When I turned 18 and tried to think of all my athletic accomplishments I realized I had absolutely none. Skinny, weak and quite timid I was hardly what you might call a talented sportsman. Deeply touched by James Thurber’s article on his sporting failures I sat down and reviewed my own history with sport. This was what came out of it:
Throughout my junior school days, if there ever was anything that was cause for sorrow, it was the fact that there wasn’t a single sports activity I was good at. My class mates were mostly indifferent, but I was downright bad. Being small of stature and rather weak, I considered a game of carom to be an incredible work out (not that I was any good at it).
Football, I considered too rough and confusing. My classmates often took advantage of my helplessness as I ran back and forth piteously asking every player which team I belonged to and usually convinced me I was in the opposite team. No matter which side I was on, I was told I belonged to the other side. Hence I was always forgotten in glory or solely responsible for defeat.
When it came to cricket, I don’t recollect being anything other than a fielder (another job I failed miserably at).No matter where I stood, the ball would always come to me. The deep sense of affection the ball felt for me generally led to my downfall and once again was I was looked upon as the scum of the earth. I do recollect being a batsman once. The bowler took one step forward and gently tossed the ball. Anxious to prove my worth, I closed my eyes and took a mighty swat at it. An awed silence followed. I opened my eyes and the inert form of the PT sir lying flat on the ground; about thirty meters away greeted my eyes.
"Did the ball do that?" I whispered to a friend. "No" he whispered back "The bat did".
After that incident I gave up sports altogether and spent my time carving my initials on the bathroom door. As time passed I moved on to the walls but alas! They were filled with inscriptions of their own, so I decided to give the games period another shot. This time I tried volleyball. It took a great deal of persuasion, but I finally convinced a senior to teach me the rules. I went out there brimming with confidence and promptly sprained my left hand. My confidence drained, I returned to the senior." Hit it with both hands" he said. I went out there again and sprained my right hand.I haven’t played the game since.
Frustrated by my unsuccessful efforts, I signed up for swimming classes during the summer hols (a decision I regret even today).The coach was an enormous man, about six feet tall and six feet wide. "Swimming" he said” is instinctive." upon which he roughly grasped me and threw me into the deep end of the pool. I thrashed about wildly for few seconds before sinking. "KICK THE WATER!" yelled the coach." PULL ME OUT OF THE WATER AND I WILL!"I yelled back. Looking back, I don’t think I ever was his favorite pupil. He transferred me to the kiddy's section after that.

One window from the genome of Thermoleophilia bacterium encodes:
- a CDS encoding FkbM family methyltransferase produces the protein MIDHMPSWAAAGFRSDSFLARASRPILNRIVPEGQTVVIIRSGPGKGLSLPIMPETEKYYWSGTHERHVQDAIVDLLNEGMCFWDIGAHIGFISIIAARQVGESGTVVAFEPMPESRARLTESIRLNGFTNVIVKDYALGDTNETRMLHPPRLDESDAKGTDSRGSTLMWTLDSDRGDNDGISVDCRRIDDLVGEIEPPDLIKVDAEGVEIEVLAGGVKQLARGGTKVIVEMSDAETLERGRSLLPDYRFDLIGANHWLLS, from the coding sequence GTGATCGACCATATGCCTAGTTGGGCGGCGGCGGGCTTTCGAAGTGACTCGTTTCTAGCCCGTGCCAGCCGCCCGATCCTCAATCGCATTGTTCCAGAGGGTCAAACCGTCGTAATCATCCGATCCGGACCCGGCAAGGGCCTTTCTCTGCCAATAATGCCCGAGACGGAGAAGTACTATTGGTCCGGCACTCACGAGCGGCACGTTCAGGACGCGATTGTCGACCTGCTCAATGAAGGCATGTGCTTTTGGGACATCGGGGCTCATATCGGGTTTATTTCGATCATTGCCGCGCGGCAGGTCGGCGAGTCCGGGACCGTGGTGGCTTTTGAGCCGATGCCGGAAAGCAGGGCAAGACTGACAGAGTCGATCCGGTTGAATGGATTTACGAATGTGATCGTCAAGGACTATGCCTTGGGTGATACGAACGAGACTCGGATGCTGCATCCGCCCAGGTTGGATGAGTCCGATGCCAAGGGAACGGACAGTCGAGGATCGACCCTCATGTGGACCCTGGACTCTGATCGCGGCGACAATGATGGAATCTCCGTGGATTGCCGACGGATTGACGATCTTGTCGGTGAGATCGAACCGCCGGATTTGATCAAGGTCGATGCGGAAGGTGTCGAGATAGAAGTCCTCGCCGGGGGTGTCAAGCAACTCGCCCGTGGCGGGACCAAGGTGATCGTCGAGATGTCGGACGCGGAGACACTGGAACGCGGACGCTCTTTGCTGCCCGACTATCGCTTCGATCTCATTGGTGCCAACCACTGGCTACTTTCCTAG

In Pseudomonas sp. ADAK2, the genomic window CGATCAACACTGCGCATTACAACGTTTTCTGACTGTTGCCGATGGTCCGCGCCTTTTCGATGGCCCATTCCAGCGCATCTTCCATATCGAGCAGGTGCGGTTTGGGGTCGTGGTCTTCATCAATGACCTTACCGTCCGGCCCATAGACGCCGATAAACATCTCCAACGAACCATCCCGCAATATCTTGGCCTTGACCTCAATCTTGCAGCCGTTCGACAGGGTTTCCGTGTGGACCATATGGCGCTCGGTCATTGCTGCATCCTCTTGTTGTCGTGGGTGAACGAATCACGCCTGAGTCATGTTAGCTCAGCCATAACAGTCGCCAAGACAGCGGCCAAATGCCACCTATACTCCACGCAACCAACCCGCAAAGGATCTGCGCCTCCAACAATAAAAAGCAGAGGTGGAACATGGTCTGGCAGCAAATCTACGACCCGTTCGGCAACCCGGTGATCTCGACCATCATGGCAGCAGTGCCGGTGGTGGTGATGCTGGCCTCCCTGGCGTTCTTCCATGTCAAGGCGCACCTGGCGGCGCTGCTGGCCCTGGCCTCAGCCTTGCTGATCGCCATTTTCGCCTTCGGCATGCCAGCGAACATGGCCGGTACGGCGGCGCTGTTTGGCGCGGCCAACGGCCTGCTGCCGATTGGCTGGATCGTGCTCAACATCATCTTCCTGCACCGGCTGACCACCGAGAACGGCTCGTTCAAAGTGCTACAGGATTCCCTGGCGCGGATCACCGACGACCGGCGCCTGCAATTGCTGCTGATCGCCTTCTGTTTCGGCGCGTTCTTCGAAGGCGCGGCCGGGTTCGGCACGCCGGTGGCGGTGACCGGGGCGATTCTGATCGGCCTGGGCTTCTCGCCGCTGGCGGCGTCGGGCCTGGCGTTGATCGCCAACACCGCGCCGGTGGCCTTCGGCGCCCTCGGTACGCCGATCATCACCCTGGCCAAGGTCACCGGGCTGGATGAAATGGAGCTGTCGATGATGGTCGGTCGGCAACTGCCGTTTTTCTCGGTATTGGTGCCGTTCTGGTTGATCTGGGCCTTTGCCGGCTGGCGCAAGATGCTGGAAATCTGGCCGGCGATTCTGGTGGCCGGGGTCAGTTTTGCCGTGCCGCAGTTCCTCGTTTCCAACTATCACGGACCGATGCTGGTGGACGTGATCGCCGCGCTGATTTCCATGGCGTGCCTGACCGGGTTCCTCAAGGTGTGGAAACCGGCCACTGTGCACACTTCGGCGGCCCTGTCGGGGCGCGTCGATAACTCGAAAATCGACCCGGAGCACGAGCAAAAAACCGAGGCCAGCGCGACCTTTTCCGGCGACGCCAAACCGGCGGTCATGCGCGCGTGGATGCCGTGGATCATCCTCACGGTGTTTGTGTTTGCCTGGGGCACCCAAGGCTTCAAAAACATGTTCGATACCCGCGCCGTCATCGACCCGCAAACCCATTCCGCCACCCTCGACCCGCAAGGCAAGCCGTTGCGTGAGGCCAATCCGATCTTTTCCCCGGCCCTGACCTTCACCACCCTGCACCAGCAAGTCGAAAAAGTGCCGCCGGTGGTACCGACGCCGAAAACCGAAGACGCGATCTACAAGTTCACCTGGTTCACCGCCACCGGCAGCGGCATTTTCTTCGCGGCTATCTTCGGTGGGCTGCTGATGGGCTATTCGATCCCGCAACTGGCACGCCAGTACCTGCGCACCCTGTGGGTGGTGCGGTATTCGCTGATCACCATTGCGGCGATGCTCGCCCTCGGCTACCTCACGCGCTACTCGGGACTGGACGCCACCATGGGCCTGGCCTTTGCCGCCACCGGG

Though not a good swimmer, I always managed to stay calm in the shallow region, quite unlike a friend of mine. He firmly believed that if the water level was above his ankles, he would die a horrible death. I am ashamed to say, I felt quite superior to him when he would stand in water 2 feet deep and scream for help. As time progressed, my swimming abilities went from bad to worse. Finally a kid, my friend and I were the only ones who had successfully learnt nothing. In sheer desperation, the coach started teaching us all from scratch again. "Now look here" said the coach, clutching the side of the pool. "You kick out like this". He kicked out against the water. He demonstrated about 5 times and stopped.
"Ooh! Do it again! Do it again!" shrieked the kid, jumping up and down with excitement. Puzzled, the coach obliged him. "NO! Not that! I want to see those pretty bubbles again!" (Needless to say the coach didn't oblige him).
I don’t know how I survived the coaching camp, but I somehow did. Other than learning thirty different ways to drown, I never looked upon it as an enlightening experience.
I’m about 25 now. A quarter century on this planet and I can’t say I’ve progressed athletically since the time I wrote that article. IMT had a lovely football field, a couple of badminton courts, a basket ball court, a volleyball court and a perfect tennis court…and I didn’t play a damn thing until my final semester.
It’s not like I didn’t have the time. Somehow my physical activity was limited to either lifting weights at the gym or running around the field. I ran the Delhi half marathon but nothing else.
In the final semester I picked up a tennis racket for the first time in my life and I was immediately hooked. A small group of us would play from late in the night to early in the morning and I loved every moment of it. Granted we were pretty amateur but running swiftly across the court, pausing, stretching and finally whacking the ball across the net gave me a tremendous high. I loved the sweating and the grunting.
I’ve joined tennis classes now and I’m learning to play the game properly. Eleven year old kids make me look silly in comparison but I’m glad that I’ve finally taken a sport seriously. I’m not going to let go of an opportunity again.